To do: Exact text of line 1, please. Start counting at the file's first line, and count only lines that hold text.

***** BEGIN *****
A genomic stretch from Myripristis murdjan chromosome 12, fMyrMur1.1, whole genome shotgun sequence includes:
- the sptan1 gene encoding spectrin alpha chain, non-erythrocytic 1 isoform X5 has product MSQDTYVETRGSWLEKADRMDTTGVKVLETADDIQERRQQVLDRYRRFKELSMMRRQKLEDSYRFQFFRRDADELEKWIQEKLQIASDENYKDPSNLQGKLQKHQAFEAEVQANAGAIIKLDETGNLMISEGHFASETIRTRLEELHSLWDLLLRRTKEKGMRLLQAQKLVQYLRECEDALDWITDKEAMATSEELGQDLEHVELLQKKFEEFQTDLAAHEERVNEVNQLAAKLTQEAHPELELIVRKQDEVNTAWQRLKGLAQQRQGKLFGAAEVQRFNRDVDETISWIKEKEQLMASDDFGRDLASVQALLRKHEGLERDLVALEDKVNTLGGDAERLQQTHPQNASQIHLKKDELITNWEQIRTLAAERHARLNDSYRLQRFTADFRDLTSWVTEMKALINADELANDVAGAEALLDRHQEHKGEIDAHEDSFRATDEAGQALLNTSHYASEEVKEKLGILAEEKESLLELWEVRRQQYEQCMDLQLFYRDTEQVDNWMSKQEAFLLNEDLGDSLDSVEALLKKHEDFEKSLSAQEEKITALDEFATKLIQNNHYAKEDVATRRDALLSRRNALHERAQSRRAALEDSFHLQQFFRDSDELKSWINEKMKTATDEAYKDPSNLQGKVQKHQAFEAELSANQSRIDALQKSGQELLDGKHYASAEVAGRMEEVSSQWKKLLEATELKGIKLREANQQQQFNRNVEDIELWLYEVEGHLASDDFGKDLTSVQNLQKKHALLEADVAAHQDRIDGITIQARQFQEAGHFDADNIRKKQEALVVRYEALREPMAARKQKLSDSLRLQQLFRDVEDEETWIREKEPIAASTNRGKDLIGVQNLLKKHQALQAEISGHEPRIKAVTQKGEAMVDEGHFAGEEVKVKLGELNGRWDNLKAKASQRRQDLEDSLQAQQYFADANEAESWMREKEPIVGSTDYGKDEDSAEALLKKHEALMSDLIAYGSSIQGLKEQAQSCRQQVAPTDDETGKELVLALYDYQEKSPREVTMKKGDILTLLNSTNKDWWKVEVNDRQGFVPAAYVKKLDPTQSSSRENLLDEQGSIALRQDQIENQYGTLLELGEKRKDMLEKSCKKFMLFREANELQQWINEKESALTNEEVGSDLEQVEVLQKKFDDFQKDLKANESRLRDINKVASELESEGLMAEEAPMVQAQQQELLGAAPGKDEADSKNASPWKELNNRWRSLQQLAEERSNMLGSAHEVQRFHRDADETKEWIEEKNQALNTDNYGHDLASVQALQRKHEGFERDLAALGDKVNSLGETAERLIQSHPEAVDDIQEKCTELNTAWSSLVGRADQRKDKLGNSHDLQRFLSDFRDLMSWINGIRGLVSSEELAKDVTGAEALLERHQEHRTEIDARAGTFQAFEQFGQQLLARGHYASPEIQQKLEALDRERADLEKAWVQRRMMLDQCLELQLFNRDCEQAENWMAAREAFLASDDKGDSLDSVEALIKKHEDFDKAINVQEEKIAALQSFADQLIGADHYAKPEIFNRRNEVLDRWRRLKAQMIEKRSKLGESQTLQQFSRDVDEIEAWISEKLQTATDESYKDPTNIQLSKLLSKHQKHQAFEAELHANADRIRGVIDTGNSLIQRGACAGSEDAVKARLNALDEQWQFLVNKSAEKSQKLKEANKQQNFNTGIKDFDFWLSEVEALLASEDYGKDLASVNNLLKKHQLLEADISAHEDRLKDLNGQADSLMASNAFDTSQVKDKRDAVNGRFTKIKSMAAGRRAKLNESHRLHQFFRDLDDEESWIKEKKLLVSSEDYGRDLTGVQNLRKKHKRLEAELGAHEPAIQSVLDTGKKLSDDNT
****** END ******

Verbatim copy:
A genomic stretch from Myripristis murdjan chromosome 12, fMyrMur1.1, whole genome shotgun sequence includes: